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A portion of Sanders Road between Mable Lake Road and Timberlake Trail that was damaged by heavy rains remains closed in Cumming. Aldo Nahed. (click for larger version)
June 17, 2013CUMMING, Ga. — It's unclear when Sanders Road will reopen to motorists after the city of Cumming temporarily repaired and reclosed the road to continue to assess and put in place a more permanent solution.
The road portion of Sanders Road between Mable Lake Road and Timberlake Trail was closed immediately after a May 19 storm that breached a dam at Lake Alice and sent water across the street into a Lake Lanier cove. The road was temporarily fixed but was again closed for a safety assessment.
Despite heavy rains and a tremendous amount of water in the lake when the dam burst, said Scott Morgan, director of Planning and Zoning for the City of Cumming, all adjacent water detention worked as designed and installed and there was no flooding or overtopping of any other roads or structures.
Forsyth County owns a majority of Sanders Road, but County Attorney Ken Jarrard said a 50 foot wide portion, where the lake waters caused damage, is city-owned and maintained because the city annexed both sides of the road.
On June 11, Forsyth County Board of Commissioners voted 4-0 to help pay $16,000 toward repair costs of Sanders Road resulting from the breach of Lake Alice dam. The city estimates the temporary emergency road work to cost $32,000.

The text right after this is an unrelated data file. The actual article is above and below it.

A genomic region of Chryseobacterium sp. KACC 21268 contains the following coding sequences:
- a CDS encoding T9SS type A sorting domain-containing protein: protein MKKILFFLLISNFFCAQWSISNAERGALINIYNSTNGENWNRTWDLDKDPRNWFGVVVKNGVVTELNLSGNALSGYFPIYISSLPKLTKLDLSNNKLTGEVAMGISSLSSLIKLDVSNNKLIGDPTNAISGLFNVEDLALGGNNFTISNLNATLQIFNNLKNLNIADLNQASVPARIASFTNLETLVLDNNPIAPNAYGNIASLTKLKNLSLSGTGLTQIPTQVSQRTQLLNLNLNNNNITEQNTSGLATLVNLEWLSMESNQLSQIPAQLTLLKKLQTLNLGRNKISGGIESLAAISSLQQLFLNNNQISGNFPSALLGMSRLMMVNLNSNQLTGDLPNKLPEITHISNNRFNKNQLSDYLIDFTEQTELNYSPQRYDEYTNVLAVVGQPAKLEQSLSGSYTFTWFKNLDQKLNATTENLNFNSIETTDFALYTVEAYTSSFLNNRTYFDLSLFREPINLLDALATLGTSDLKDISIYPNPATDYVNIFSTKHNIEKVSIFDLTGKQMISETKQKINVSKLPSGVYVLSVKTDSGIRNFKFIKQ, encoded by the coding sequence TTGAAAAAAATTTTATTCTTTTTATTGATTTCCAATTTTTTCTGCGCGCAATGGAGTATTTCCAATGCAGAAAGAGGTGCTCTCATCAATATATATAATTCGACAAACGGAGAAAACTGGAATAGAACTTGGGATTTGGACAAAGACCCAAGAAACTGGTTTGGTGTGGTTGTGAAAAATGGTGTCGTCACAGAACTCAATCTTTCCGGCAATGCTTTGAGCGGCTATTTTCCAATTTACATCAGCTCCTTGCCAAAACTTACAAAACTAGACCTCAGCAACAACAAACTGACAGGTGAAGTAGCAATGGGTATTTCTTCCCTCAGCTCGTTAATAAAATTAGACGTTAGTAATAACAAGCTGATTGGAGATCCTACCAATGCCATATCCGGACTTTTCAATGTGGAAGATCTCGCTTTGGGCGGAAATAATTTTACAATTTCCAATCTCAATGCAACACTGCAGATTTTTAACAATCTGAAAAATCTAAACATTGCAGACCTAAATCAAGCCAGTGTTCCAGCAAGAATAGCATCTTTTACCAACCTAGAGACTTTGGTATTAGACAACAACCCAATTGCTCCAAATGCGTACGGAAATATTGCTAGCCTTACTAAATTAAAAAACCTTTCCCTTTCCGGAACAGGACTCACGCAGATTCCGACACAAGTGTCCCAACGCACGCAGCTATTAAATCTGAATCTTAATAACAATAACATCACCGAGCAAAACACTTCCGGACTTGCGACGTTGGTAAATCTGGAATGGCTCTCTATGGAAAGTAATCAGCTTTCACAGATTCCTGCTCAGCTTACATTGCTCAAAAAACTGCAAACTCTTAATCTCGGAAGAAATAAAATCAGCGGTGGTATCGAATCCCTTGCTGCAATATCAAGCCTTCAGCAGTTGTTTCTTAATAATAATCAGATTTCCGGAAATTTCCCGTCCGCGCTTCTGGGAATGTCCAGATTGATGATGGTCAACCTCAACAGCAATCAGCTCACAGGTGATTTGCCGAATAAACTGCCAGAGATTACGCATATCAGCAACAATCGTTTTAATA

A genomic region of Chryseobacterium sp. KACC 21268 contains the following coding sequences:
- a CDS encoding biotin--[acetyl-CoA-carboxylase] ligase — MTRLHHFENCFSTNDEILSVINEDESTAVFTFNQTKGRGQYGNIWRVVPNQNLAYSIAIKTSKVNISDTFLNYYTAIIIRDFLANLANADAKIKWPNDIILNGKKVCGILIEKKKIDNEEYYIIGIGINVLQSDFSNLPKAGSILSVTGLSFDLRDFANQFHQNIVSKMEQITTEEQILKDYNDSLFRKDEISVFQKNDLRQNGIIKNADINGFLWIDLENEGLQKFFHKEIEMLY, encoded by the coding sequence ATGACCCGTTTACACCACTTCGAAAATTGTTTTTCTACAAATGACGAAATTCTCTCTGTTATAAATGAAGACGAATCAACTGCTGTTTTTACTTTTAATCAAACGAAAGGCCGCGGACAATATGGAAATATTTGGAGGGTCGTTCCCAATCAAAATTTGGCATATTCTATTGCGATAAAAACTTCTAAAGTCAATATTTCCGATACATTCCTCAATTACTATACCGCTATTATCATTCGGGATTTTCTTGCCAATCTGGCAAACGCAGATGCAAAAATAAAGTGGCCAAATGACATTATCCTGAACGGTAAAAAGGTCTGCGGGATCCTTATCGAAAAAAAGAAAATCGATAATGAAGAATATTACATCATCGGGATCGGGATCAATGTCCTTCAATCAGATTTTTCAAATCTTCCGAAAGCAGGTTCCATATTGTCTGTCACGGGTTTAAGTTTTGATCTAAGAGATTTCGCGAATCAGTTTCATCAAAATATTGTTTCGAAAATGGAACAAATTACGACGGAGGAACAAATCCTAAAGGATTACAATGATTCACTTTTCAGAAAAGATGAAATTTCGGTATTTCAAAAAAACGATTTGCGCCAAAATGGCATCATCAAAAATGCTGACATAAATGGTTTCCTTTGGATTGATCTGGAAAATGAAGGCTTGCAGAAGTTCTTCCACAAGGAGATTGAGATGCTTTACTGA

Chairman Pete Amos recused himself from voting because his wife's family — the Mashburns — are owners of the dam property.
City of Cumming officials say they do not own part of the dam.
The resolution approved June 11 authorizing the $16,000 also says the payment does not indicate a precedent or signal a future intention by the county to be responsible for future repairs or any percentage of responsibility.
"Our road was damaged, as defined by the [Environmental Protection Division] by somebody other than the county," Commissioner Jim Boff said. "Why should the county contribute to having its property damaged?"
Jarrard said the event could be likened to a car wreck.
"Someone runs into your vehicle and damages your car, it's very likely your insurance may pay to repair your own vehicle," Jarrard said. "But they will then subrogate against the responsible party and then seek to recover damages from that party. I'm not saying that's perfect, but that may be what we do here."
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